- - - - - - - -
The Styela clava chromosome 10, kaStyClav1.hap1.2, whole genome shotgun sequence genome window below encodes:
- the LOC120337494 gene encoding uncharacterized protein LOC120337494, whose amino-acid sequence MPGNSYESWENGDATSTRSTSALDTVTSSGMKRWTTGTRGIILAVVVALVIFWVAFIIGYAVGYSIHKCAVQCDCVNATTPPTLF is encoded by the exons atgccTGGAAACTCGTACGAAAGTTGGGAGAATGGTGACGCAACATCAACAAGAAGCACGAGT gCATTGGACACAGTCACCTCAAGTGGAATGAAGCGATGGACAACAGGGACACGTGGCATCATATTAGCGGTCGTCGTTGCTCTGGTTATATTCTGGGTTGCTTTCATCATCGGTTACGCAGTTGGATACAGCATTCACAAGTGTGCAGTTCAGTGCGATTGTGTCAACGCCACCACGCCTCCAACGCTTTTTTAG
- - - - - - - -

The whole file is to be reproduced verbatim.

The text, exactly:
The Styela clava chromosome 10, kaStyClav1.hap1.2, whole genome shotgun sequence genome window below encodes:
- the LOC120337494 gene encoding uncharacterized protein LOC120337494, whose amino-acid sequence MPGNSYESWENGDATSTRSTSALDTVTSSGMKRWTTGTRGIILAVVVALVIFWVAFIIGYAVGYSIHKCAVQCDCVNATTPPTLF is encoded by the exons atgccTGGAAACTCGTACGAAAGTTGGGAGAATGGTGACGCAACATCAACAAGAAGCACGAGT gCATTGGACACAGTCACCTCAAGTGGAATGAAGCGATGGACAACAGGGACACGTGGCATCATATTAGCGGTCGTCGTTGCTCTGGTTATATTCTGGGTTGCTTTCATCATCGGTTACGCAGTTGGATACAGCATTCACAAGTGTGCAGTTCAGTGCGATTGTGTCAACGCCACCACGCCTCCAACGCTTTTTTAG